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Pakistan bomb blasts kill 133 as Bhutto returns

Benazir escapes unhurt in one of the deadliest attacks in her country's history after her return from 8-year exile.

world Updated: Oct 19, 2007 15:35 IST
Imtiaz Shah
Imtiaz Shah

A suspected suicide bomber killed 133 people on Friday in an attack on former Pakistani prime minister Benazir Bhutto, as she was driven through Karachi to greet supporters on her return from eight years in exile.

Bhutto was unhurt in one of the deadliest attacks in her country's history. She was quickly escorted away from the truck that had been carrying her from the airport through streets crowded with hundreds of thousands of well-wishers.

<b1>"Ms Bhutto is safe and she has been taken to her residence," said Karachi police chief Azhar Farooqui after two explosions in quick succession rocked Bhutto's motorcade.

There was no claim of responsibility. Militants linked to Al-Qaeda, angered by Bhutto's support for the US war on terrorism, had this week threatened to assassinate her.

Interior Ministry Secretary Syed Kamal Shah said 133 people had been killed and 290 wounded.

"The initial investigations suggest it was a suicide bombing," he said.

Bhutto was traveling in a platform-mounted truck. Police in vehicles escorting her, reporters and her supporters were among the casualties.

"The target was the truck," Farooqui told Reuters.

Reuters photographer Athar Hussain was slightly hurt. Hussain, on a truck behind Bhutto's vehicle, said "a ball of fire" burst into the air. He then rushed towards the scene.

"There was another blast and it was more powerful, then I knew it was a bomb attack."

He saw a television cameraman killed in front of him: "Bodies were scattered all over and wounded were crying for help."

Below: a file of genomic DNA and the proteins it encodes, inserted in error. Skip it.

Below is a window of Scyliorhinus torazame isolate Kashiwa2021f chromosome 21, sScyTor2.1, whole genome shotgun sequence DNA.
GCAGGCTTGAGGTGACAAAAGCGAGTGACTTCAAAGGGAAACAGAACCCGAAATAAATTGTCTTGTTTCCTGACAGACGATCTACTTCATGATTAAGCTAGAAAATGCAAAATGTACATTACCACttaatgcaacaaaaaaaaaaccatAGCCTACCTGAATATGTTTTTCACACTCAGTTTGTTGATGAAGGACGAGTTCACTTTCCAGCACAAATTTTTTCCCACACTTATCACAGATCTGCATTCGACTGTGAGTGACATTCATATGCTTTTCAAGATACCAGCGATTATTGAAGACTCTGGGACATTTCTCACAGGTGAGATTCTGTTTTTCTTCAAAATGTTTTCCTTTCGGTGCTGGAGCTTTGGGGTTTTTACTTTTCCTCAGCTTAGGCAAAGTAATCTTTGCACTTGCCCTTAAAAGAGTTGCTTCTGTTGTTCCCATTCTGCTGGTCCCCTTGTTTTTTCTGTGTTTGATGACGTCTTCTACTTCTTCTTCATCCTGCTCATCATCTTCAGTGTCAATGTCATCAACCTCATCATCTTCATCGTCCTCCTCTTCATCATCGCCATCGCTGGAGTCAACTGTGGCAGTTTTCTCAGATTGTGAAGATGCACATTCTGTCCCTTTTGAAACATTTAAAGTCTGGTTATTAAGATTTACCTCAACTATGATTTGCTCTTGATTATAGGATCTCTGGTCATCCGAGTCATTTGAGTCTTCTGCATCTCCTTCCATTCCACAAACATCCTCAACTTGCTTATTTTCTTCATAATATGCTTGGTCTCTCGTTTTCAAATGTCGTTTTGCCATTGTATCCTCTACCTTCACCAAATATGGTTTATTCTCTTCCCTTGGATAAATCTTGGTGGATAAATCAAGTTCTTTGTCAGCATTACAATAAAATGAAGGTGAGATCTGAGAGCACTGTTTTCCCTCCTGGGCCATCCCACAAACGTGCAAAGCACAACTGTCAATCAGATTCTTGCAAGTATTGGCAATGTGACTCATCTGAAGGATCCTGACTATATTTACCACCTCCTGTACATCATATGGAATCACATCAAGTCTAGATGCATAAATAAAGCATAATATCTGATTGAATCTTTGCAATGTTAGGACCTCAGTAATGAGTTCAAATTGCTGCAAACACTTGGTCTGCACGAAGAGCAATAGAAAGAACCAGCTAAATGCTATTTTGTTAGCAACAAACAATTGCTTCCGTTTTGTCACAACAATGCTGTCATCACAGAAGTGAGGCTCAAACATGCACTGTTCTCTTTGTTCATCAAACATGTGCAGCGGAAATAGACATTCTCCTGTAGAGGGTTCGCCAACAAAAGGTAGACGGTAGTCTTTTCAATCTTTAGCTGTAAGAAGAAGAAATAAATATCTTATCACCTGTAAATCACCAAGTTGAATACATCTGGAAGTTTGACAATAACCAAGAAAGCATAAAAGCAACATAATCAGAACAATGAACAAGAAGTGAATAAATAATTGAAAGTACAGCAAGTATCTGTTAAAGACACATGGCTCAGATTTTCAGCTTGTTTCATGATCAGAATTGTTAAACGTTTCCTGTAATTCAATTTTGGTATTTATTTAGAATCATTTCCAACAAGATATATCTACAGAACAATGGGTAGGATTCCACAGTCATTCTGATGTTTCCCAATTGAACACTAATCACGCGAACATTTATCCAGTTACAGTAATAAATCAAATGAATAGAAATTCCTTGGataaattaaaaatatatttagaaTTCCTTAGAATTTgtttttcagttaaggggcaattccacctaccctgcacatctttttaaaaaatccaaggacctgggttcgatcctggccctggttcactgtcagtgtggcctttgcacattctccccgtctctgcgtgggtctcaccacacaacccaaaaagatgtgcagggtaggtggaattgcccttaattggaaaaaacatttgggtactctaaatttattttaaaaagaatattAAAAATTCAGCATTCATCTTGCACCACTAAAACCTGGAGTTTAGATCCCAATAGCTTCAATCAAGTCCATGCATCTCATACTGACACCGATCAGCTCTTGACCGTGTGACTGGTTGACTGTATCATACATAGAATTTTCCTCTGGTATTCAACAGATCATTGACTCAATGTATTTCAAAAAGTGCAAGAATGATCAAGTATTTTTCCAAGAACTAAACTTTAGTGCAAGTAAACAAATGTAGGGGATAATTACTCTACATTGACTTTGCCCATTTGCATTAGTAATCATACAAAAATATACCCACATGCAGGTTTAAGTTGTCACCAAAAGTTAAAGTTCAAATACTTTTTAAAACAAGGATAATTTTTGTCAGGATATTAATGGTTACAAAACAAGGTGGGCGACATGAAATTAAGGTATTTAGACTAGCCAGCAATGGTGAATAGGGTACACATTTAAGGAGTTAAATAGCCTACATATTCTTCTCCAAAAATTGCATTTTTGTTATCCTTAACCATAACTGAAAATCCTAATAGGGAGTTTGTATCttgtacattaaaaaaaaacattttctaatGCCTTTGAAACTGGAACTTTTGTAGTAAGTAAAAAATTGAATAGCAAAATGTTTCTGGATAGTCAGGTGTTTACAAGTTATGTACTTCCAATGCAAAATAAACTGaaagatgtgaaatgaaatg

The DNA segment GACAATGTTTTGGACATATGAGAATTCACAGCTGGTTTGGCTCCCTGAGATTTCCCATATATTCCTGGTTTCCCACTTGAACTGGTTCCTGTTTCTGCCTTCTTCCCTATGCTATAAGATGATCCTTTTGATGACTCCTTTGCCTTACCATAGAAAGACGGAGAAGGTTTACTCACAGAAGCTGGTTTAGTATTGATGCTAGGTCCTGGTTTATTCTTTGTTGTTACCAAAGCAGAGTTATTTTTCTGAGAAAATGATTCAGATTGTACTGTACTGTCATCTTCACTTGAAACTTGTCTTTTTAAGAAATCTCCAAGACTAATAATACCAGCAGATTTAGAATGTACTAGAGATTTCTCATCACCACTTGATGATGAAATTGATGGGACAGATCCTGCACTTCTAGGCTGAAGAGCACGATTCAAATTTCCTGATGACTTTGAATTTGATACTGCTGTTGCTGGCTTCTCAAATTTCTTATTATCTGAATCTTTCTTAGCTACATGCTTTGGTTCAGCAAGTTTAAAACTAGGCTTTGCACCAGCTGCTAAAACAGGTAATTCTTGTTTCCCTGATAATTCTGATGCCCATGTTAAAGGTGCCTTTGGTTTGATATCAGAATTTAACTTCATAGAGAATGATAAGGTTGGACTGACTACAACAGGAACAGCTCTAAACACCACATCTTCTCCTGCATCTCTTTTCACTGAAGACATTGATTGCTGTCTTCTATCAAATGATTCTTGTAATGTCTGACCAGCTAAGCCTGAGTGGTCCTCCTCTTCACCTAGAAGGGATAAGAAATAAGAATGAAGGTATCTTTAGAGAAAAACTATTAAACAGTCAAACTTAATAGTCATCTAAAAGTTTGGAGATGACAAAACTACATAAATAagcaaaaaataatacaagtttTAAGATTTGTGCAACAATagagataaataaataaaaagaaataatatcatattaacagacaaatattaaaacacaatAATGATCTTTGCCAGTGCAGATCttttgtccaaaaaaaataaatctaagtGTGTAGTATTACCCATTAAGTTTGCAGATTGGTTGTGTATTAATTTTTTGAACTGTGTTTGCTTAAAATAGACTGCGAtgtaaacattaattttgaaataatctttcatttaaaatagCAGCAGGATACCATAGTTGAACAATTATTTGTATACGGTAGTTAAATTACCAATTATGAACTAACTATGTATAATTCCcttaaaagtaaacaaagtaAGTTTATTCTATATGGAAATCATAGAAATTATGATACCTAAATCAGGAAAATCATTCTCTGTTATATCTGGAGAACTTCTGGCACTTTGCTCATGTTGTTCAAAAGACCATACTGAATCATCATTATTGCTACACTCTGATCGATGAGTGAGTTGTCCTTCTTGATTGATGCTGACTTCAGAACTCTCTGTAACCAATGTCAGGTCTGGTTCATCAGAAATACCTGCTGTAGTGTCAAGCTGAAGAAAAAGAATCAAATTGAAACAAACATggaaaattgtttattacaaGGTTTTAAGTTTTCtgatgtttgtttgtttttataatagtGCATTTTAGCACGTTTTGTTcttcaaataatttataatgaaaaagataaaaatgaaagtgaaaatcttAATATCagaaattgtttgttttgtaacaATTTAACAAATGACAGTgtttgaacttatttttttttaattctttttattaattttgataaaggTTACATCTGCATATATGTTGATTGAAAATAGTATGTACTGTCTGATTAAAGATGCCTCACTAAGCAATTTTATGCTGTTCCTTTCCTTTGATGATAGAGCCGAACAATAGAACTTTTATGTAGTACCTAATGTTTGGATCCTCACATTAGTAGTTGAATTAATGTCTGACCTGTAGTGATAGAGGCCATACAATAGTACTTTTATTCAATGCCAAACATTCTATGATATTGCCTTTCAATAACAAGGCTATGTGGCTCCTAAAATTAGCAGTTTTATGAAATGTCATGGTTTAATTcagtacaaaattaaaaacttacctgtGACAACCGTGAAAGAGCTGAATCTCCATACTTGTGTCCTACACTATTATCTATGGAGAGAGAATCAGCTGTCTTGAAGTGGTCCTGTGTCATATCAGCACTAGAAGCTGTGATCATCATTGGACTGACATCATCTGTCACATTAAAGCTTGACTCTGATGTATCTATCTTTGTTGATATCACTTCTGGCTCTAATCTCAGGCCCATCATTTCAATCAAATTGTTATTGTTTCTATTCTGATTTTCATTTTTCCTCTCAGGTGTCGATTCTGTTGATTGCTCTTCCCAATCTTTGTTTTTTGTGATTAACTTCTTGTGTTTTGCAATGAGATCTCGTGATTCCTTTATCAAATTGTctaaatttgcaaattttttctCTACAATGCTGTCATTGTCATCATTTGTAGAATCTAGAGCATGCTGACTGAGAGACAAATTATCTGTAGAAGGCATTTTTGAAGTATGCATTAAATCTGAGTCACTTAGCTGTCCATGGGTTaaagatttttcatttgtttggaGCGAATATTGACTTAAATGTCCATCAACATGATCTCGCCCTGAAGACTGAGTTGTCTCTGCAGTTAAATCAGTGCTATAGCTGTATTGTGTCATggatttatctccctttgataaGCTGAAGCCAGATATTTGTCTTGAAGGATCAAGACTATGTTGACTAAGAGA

Rehman Malik, a Bhutto aide with her on the truck, said the blasts went off while she was resting inside the vehicle.


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The attack took place shortly after midnight, more than 10 hours after Bhutto had arrived from Dubai. A city-centre rally she was due to address was cancelled.

About 20,000 security personnel had been deployed to protect Bhutto but the provincial governor said in view of the "real threats", authorities had urged her party to wind up the procession faster.

"Unfortunately, the terrorists got their opportunity," governor Ishrat-ul-Ibad told Dawn Television.

Dressed in a green tunic, her head covered with a white scarf -- green and white are Pakistan's national colors -- Bhutto had for hours stood in the open on top of the truck, ignoring police advice to stay behind bullet proof glass, as it edged through crowds waving party flags.


Bhutto appeared to have had forebodings of an attempt on her life. "They might try to assassinate me. I have prepared my family and my loved ones for any possibility," she told the pan-Arab Asharq al-Awsat newspaper.

President Pervez Musharraf, in a statement issued by the state run news agency, said the attack represented "a conspiracy against democracy".

The United States and other allies condemned the attack.

"There is no political cause that can justify the murder of innocent people," said US State Department spokesman Tom Casey.

A White House National Security Council spokesman said: "Extremists will not be allowed to stop Pakistanis from selecting their representatives through an open and democratic process."

The European Union urged authorities to find those responsible. "Such acts greatly endanger the electoral process," it said, referring to general elections due by mid-January.

In Dubai, Bhutto's husband Asif Ali Zardari told ARYONE World Television: "I blame government for these blasts. It is the work of the intelligence agencies."

At least three militant groups linked to Al-Qaeda and the Taliban were plotting suicide attacks, according to a provincial official citing intelligence reports.

Bhutto, 54, had come back from self-imposed exile to lead her Pakistan People's Party in the general election meant to return the country to civilian rule.

For years Bhutto had vowed to come back to end military dictatorship, yet she returned as a potential ally for Musharraf, the army chief who took power in a 1999 coup.

The United States has quietly encouraged their alliance to keep nuclear-armed Pakistan pro-Western and committed to fighting Al-Qaeda and supporting NATO's efforts to stabilize Afghanistan.

Bhutto's family history has been steeped in violence.

Her father, Zulfikar Ali Bhutto, Pakistan's first popularly elected prime minister, was overthrown and hanged, while her two brothers were killed in mysterious circumstances, one gunned down in Karachi, the other found dead in his French Riviera flat.

(Additional reporting by Asim Tanveer, Zeeshan Haider, Matiullah Jan, Kamran Haider and Simon Cameron-Moore)


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First Published: Oct 19, 2007 09:45 IST